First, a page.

Many persons who have large houses of stone or brick, now adopt the plan of heating them with hot air, which is conveyed by means of pipes into the rooms. An ornamented, circular grating admits the heated air, by opening or shutting the grates. The furnace is in the cellar, and is made large enough to allow of a considerable quantity of wood being put in at once.
A house thus heated is kept at summer heat in the coldest weather; and can be made cooler by shutting the grates in any room.
The temperature of houses heated thus is very pleasant, and certainly does not seem so unhealthy as those warmed by metal stoves, besides there being far less risk from fire.
Catherine Parr Traill, The Canadian Settler's Guide (1855), page 20, NCL edition.
1608 Champlain founds New France and its capital Québec. The Old Capital has been either the capital city of Canada or of the Province of Québec ever since, except for some of the years between 1841 and 1867 when the government of the Province of Canada roamed all over, stopping in Québec twice.
Although Newfoundland had some of the earliest European habitation in North America, St. John's came into its power gradually, so it's hard to pin a starting date on it. When the island became a Crown Colony in 1825, St. John's was where the Governor resided. There had been Commodore-Governors since 1729, but they lived on board their vessels in St. John's Harbour, or wherever they happened to be. One of them built a house in St. John's in 1781 and lived there in the summer. Let's use that date.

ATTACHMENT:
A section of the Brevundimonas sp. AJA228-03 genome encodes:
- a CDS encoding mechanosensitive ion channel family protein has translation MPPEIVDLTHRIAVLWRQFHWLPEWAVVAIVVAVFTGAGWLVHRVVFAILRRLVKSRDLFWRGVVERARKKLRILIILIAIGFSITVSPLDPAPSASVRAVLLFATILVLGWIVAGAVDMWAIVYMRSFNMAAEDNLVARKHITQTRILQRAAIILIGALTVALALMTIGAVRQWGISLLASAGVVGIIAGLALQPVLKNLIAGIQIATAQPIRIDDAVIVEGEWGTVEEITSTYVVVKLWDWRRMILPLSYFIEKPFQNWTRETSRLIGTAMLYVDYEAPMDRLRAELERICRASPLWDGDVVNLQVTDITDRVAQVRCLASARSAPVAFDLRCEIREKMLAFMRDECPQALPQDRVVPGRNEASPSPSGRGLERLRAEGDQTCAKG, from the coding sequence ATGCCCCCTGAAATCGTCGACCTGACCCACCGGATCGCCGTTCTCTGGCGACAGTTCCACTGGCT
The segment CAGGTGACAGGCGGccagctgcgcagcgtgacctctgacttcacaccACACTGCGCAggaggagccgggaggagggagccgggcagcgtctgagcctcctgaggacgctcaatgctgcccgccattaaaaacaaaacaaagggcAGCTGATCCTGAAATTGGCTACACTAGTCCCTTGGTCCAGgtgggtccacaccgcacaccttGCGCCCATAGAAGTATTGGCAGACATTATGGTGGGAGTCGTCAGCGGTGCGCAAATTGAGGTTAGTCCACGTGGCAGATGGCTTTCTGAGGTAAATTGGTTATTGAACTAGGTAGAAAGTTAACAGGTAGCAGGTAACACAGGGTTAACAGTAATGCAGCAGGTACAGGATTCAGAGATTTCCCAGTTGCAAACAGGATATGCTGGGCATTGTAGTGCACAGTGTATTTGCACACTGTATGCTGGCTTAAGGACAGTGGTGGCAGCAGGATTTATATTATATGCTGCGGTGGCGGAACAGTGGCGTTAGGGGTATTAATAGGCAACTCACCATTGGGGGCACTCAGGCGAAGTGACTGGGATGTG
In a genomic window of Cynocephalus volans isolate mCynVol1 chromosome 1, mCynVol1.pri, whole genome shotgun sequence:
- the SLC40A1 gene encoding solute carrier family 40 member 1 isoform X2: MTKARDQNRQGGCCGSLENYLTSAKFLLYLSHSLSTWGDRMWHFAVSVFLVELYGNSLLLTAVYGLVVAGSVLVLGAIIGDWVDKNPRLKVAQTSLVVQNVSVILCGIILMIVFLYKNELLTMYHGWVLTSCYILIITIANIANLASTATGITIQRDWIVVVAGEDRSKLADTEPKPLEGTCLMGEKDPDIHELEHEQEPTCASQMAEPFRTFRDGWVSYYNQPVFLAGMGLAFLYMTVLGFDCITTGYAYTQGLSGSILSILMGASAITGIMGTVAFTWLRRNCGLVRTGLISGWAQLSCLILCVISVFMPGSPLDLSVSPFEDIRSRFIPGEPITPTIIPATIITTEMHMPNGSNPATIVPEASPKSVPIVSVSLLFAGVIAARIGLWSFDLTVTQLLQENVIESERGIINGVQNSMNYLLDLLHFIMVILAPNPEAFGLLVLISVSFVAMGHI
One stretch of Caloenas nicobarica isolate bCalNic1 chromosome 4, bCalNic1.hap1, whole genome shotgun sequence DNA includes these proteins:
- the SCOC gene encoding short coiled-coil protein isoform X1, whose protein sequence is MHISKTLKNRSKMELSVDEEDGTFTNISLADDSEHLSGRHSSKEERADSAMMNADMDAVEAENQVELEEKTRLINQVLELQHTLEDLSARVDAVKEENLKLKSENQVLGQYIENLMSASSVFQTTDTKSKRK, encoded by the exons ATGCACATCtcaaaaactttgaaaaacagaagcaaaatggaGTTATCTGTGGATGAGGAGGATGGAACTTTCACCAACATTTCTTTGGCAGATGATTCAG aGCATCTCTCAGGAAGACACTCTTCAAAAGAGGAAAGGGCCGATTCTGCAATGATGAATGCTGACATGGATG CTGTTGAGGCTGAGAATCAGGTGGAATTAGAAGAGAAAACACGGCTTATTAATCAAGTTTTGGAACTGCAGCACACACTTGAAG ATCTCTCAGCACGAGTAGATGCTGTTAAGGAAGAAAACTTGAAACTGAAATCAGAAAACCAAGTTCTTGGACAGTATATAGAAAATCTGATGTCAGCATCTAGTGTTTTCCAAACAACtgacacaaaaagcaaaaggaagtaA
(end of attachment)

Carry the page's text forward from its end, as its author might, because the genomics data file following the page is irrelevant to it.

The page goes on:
1793 York (later named Toronto) is chosen capital of Upper Canada.
1849 Victoria is made the capital of the Colony of Vancouver Island.
1866 Ottawa becomes the capital of the Province of Canada.
1870 Winnipeg. 1869 if you're with Riel.
1882 Regina is made capital of the North-West Territories.
The Canadian Space Agency provides this graphic of the International Space Station as it might appear if it were the broadcast gondola overhanging five newly-Zambonied hockey rinks. Canada currently employs two astronauts, neither of whom is scheduled to be on board the ISS before 2020, and we have no rockets or capsules of our own to get them there. But, look, hockey.
Wizard Barristers are experts in the legal aspects of magic. Though she works in Tokyo, and can transform into a giant robot, the world's youngest wizard barrister Cecile Sudo actually grew up on Lake Huron, where people keep maple syrup on the coffee table.
Open-Air Studio by William Blair Bruce (1859-1906). That glowing white scrim seems too modern for the rest of the picture, as if she's using some kind of nineteenth-century microfilm reader. This painting is in the collection of the Nationalmuseum in Stockholm along with some of his others, and another large donation of his canvasses became the core of the Art Gallery of Hamilton.
This piece by Gustav Hahn offers Canada personified as a mom surrounded by the then nine provinces in girl form. Presumably Newfoundland is off to one side in her rubber boots, pouting that she didn't wanted to join anyway. On view at the National Gallery of Canada.